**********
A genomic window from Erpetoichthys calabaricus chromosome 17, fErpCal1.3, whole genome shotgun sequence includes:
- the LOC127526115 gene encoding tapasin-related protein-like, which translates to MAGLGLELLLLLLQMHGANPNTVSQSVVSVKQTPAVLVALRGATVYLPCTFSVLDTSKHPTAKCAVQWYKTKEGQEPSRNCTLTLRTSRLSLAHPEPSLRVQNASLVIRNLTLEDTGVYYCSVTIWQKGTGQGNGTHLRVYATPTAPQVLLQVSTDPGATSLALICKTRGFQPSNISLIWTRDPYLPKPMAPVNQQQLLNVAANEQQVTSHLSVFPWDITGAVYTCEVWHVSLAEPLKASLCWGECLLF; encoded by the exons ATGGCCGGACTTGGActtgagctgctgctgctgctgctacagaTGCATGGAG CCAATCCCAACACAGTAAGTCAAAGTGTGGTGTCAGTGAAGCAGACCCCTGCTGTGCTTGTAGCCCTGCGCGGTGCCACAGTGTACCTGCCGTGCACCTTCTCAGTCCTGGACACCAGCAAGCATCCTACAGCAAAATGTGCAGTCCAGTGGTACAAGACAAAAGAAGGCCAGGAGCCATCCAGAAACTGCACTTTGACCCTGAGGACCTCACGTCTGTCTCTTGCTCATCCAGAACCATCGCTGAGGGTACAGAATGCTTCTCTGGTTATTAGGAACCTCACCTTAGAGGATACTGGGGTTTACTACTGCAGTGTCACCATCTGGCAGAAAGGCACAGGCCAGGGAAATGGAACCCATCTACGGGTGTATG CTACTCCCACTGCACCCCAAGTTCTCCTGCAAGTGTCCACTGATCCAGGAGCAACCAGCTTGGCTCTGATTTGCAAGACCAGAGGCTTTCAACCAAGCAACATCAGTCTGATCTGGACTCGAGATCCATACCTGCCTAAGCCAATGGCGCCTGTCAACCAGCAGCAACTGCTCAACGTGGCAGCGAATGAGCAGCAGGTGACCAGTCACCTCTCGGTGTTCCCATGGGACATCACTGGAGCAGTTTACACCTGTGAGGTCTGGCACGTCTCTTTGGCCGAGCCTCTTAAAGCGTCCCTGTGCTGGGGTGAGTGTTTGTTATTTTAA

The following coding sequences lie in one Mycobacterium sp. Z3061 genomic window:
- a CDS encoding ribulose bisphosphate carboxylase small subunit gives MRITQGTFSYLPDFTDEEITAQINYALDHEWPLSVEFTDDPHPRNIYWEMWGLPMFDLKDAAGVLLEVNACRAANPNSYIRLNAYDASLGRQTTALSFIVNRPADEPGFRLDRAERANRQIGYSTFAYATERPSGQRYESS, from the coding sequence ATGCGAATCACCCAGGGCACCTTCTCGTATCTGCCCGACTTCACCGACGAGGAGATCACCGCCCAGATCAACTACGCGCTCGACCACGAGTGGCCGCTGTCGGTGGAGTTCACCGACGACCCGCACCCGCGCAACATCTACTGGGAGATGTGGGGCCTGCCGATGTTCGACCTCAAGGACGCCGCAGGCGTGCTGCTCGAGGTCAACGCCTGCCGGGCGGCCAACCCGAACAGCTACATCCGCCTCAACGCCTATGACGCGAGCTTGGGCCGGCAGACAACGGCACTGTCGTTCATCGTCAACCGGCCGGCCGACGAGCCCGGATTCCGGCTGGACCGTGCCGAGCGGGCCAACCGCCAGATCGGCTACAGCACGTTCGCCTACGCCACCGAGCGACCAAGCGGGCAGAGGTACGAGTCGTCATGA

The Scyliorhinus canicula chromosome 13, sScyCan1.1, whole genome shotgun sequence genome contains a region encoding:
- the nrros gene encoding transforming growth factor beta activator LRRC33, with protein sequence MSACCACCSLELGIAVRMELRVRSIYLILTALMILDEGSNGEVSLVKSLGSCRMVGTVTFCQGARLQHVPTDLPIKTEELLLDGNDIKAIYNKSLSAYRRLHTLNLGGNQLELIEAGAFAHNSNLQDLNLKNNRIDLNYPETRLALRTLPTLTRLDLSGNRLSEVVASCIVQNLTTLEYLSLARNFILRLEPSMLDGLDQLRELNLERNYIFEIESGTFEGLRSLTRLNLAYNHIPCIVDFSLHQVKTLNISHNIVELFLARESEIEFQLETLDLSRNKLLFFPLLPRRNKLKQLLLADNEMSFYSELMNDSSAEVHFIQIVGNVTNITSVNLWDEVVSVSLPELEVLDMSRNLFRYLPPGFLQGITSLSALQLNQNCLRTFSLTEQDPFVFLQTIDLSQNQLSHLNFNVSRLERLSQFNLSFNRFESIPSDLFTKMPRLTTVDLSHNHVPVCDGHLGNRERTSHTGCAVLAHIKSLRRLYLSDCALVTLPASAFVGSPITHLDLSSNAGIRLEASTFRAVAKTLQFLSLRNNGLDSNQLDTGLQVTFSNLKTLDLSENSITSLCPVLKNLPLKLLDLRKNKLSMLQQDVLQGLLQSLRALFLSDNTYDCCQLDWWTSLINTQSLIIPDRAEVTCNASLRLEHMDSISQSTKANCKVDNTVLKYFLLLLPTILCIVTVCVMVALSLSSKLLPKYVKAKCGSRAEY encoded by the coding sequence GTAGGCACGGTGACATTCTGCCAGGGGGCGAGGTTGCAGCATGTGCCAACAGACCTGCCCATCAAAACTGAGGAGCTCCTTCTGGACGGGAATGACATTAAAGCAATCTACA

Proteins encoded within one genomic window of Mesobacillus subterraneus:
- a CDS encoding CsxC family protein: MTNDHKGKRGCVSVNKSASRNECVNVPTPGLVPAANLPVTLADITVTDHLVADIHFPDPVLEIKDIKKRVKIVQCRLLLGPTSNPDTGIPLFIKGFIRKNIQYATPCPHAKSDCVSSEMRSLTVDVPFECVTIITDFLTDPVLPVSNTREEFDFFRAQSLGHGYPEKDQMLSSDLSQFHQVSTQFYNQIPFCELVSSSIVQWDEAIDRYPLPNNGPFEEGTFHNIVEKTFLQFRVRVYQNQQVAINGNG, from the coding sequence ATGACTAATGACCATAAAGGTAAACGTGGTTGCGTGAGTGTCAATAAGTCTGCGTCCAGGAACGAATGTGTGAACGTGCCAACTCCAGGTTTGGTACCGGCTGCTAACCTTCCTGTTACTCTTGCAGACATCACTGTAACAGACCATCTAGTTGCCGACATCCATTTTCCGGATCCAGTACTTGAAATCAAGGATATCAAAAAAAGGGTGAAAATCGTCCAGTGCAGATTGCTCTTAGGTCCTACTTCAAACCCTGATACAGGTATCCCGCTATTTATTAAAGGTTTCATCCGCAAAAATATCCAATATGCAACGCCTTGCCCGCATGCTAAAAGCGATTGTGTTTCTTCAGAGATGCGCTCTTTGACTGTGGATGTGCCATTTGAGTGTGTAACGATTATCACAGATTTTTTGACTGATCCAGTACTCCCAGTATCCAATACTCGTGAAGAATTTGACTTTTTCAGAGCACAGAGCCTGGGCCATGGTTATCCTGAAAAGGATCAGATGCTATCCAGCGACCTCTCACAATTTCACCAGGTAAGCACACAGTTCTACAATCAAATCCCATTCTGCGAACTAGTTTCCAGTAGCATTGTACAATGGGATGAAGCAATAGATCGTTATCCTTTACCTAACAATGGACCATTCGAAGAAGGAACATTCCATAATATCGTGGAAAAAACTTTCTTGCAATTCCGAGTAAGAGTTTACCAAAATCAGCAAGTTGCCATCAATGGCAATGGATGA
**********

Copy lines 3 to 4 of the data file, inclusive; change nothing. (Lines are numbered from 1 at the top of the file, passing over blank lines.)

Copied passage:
The following coding sequences lie in one Mycobacterium sp. Z3061 genomic window:
- a CDS encoding ribulose bisphosphate carboxylase small subunit gives MRITQGTFSYLPDFTDEEITAQINYALDHEWPLSVEFTDDPHPRNIYWEMWGLPMFDLKDAAGVLLEVNACRAANPNSYIRLNAYDASLGRQTTALSFIVNRPADEPGFRLDRAERANRQIGYSTFAYATERPSGQRYESS, from the coding sequence ATGCGAATCACCCAGGGCACCTTCTCGTATCTGCCCGACTTCACCGACGAGGAGATCACCGCCCAGATCAACTACGCGCTCGACCACGAGTGGCCGCTGTCGGTGGAGTTCACCGACGACCCGCACCCGCGCAACATCTACTGGGAGATGTGGGGCCTGCCGATGTTCGACCTCAAGGACGCCGCAGGCGTGCTGCTCGAGGTCAACGCCTGCCGGGCGGCCAACCCGAACAGCTACATCCGCCTCAACGCCTATGACGCGAGCTTGGGCCGGCAGACAACGGCACTGTCGTTCATCGTCAACCGGCCGGCCGACGAGCCCGGATTCCGGCTGGACCGTGCCGAGCGGGCCAACCGCCAGATCGGCTACAGCACGTTCGCCTACGCCACCGAGCGACCAAGCGGGCAGAGGTACGAGTCGTCATGA